Cambodia: Shampoo & Gasoline as Sanitation Solutions?

By Joel Veenstra

As part of MIT’s D-Lab Cambodia trek, Jeff and I have spent time with IDE in rural Cambodia to survey latrine use and emptying habits. Around Phnom Penh, a high percentage of the population owns or shares a latrine. As the campaign against open defecation gains traction, we are now able to examine another piece of the sanitation ecosystem that Sanergy has begun to tackle in Kenya: How can people get rid of the waste after their latrines fill up?

Jeff discusses sanitation with local latrine user.

Once your latrine fills, you have two primary options: First, you could empty the pit bucket by bucket into a nearby field or river. Clearly, these options result in most of the same public health and environmental consequences as open defecation. Additionally, it’s a dirty business that is looked down upon. The second option is cleaner, quicker, and has the potential to be much more health- and eco-friendly: pump trucks.

Trucks are able to access most latrines in rural and urban Cambodia, but at $30 per latrine, the service is often prohibitively expensive. In our interviews, most people noted that they would prefer to have their latrine pumped instead of performing the filthy and embarrassing task. However, many had no idea where their waste was dumped, and some even asked pumpers to keep the waste for their fields.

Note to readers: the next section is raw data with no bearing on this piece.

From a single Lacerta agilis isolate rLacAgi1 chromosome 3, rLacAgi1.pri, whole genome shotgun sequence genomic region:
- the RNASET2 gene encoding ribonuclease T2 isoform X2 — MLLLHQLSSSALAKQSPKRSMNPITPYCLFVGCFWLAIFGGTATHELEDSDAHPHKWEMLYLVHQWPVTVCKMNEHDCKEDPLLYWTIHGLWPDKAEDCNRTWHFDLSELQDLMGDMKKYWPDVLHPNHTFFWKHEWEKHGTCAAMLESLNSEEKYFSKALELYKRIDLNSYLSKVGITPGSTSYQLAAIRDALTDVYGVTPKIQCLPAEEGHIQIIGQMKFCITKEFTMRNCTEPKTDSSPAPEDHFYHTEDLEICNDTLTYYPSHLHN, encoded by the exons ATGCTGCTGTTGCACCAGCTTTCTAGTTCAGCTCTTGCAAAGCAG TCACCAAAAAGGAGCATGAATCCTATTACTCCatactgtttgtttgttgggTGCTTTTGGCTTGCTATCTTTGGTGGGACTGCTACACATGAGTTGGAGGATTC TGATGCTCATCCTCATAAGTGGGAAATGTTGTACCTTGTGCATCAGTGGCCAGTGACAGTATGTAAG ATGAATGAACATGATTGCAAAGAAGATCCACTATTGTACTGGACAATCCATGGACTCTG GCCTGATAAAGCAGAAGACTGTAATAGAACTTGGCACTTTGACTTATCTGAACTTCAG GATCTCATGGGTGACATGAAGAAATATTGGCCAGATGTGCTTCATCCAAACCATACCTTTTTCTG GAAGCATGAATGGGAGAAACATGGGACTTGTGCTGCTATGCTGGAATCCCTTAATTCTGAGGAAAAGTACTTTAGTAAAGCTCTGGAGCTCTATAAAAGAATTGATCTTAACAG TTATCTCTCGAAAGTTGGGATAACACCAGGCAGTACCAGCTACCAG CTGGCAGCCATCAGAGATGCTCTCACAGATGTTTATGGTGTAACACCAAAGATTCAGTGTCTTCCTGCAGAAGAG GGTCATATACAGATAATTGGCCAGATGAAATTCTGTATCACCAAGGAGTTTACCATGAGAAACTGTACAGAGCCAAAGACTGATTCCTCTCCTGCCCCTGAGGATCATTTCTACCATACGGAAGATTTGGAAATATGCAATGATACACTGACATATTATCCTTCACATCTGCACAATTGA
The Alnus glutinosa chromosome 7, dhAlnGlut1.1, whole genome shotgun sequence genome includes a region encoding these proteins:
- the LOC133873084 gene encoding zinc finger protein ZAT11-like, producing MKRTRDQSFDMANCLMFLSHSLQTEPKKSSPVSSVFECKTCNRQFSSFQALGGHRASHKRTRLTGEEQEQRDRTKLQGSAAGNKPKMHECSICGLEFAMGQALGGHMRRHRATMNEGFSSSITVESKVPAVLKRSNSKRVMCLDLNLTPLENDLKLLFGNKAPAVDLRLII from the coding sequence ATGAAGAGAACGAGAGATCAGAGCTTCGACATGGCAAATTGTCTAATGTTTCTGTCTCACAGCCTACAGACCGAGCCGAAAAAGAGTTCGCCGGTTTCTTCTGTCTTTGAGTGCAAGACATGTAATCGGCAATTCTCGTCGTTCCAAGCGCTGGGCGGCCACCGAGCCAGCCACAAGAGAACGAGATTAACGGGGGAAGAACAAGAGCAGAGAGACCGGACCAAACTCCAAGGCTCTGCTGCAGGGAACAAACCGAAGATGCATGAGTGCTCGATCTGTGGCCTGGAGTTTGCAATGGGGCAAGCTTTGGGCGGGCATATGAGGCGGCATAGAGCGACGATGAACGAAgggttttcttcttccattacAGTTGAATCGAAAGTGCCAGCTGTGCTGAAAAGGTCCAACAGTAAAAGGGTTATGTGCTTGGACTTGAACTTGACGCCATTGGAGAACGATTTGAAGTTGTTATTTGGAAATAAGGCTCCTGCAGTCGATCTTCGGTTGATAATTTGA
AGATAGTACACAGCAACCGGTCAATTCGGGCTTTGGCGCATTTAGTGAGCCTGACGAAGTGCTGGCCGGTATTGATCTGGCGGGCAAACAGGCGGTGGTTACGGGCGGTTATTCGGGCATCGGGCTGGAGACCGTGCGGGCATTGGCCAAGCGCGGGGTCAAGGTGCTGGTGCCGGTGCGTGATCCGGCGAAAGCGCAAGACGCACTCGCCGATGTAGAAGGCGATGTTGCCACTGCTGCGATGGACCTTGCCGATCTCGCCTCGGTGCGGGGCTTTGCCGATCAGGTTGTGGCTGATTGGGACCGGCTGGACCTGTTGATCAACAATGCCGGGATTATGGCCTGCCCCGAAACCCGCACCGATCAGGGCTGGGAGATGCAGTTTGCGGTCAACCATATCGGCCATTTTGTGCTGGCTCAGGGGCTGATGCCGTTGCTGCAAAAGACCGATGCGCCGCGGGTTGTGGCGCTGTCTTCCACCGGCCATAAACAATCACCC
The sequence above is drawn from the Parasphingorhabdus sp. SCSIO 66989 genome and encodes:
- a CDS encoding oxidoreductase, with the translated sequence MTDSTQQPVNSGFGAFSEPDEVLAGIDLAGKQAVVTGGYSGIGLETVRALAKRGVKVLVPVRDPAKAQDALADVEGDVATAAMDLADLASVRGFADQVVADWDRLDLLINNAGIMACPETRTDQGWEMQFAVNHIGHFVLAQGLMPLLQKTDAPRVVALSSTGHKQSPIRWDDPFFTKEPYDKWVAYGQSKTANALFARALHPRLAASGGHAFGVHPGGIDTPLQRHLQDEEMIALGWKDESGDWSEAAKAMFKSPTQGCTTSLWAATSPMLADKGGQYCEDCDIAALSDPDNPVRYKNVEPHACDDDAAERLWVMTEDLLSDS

The prevailing idea seems to be that raw sewage is good for your rice … but smells bad. Although latrine owners seem aware of health repercussions, those issues do not influence their decisions. A local pumper we call Sammy has dug a giant hole into which he empties his load, but he won’t hesitate to help “fertilize” a field if asked. One inventive latrine owner had even developed a mixture of shampoo and gasoline to mix with his waste. “Now it doesn’t smell.” Problem solved.

With the majority of truck drivers emptying into fields or water sources, they have basically improved service without doing anything to remediate the health and environmental dangers. But the potential is there. We met one man who is working with an NGO to process the latrine waste and sell it as fertilizer, a product much in demand here, just as in Kenya. He allows drivers to dump their waste in his facilities for free, though other pumpers have so far refused to do so, citing gas prices as an insurmountable barrier.

At Sanergy, we know toilets are a necessary but not sufficient ingredient to solve the sanitation crisis. Just as Sanergy is working with communities in Nairobi to build a holistic sanitation system, our D-Lab team now must raise demand for hygienic latrine pumping practices. We hope to recommend a plan of action that, through a combination of marketing and incentives, increases demand both for pumping services and for sustainable and healthy pumping practices, so that those can edge out other less conscientious competitors.


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